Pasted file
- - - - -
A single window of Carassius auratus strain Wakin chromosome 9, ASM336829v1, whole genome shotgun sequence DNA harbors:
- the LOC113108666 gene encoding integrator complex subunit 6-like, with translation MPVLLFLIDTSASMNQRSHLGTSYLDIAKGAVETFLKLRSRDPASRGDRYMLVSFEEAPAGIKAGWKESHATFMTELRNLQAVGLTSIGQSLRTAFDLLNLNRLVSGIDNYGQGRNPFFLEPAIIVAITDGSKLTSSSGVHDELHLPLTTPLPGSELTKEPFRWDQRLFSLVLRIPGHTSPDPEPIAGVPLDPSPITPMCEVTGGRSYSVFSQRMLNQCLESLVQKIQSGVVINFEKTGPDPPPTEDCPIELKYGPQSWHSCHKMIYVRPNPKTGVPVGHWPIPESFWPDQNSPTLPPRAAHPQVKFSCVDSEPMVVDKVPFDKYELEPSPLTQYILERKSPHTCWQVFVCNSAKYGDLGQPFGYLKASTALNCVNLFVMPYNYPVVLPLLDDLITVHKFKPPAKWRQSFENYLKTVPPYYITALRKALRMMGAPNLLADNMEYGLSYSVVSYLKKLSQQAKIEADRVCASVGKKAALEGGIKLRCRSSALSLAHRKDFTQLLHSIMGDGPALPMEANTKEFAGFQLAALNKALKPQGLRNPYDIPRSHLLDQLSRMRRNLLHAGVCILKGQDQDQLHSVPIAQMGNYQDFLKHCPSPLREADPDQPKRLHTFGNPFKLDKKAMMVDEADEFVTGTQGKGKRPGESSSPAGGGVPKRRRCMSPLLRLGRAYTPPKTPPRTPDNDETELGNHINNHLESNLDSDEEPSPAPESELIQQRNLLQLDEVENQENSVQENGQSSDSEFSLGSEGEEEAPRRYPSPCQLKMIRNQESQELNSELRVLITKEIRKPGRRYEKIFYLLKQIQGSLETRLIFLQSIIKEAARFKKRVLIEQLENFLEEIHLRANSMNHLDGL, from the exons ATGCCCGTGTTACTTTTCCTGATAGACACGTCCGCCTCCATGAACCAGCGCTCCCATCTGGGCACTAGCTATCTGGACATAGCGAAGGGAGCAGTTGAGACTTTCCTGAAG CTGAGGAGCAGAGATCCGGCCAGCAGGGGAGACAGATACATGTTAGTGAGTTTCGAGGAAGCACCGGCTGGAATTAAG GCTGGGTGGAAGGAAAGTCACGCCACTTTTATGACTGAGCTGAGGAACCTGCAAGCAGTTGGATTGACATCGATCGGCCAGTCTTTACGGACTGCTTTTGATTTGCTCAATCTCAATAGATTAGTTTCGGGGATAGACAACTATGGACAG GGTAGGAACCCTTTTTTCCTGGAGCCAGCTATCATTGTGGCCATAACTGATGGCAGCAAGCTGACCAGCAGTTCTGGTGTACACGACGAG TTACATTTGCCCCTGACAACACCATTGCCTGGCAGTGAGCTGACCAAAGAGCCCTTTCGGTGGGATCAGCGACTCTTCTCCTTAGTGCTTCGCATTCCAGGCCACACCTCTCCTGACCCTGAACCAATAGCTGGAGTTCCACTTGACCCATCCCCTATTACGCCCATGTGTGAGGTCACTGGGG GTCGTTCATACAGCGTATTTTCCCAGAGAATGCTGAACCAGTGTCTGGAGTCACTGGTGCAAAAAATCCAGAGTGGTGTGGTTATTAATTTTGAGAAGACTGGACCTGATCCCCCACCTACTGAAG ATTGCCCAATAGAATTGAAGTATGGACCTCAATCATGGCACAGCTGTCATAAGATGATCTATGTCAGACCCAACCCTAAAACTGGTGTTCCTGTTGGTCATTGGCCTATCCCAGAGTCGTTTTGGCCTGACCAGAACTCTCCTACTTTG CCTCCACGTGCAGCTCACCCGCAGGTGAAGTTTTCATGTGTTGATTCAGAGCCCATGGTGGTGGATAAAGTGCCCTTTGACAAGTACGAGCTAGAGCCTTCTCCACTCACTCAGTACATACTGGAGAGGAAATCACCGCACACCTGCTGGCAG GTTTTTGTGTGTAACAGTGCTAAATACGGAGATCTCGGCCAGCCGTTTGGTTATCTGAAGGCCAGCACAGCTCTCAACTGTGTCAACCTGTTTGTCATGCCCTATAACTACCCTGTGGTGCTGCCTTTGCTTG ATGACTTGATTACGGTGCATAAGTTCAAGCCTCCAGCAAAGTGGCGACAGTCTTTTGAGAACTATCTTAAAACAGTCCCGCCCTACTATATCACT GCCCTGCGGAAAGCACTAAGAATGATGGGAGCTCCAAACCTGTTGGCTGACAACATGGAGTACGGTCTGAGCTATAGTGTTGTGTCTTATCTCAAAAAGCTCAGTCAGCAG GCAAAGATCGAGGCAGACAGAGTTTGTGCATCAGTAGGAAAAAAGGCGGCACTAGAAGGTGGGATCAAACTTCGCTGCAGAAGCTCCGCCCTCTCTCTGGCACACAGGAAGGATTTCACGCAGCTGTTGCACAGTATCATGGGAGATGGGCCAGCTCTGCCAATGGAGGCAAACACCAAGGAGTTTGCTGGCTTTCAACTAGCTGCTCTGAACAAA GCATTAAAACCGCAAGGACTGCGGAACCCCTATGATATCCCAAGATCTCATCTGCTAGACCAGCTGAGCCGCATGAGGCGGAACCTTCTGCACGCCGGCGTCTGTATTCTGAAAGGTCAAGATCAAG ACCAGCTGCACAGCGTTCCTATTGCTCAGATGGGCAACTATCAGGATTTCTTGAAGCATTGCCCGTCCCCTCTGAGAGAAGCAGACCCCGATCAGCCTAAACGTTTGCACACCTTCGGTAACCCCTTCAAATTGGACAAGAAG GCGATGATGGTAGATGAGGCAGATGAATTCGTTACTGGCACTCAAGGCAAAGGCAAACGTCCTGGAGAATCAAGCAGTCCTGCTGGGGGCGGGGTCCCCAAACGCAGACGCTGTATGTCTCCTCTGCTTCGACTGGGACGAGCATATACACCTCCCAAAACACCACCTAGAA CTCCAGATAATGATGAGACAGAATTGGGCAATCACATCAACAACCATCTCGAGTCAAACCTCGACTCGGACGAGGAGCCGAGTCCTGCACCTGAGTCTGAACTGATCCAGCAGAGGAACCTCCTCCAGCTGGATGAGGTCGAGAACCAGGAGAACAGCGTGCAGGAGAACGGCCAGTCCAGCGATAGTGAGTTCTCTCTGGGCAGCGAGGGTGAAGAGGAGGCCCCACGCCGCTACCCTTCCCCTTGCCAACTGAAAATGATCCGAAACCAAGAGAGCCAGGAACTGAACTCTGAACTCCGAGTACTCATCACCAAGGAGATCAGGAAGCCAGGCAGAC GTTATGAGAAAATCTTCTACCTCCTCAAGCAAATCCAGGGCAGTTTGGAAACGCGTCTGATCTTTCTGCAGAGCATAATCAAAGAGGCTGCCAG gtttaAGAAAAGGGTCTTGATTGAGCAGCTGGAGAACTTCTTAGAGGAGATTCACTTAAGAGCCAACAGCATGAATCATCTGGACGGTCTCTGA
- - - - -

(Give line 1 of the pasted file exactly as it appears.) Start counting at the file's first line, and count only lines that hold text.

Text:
A single window of Carassius auratus strain Wakin chromosome 9, ASM336829v1, whole genome shotgun sequence DNA harbors: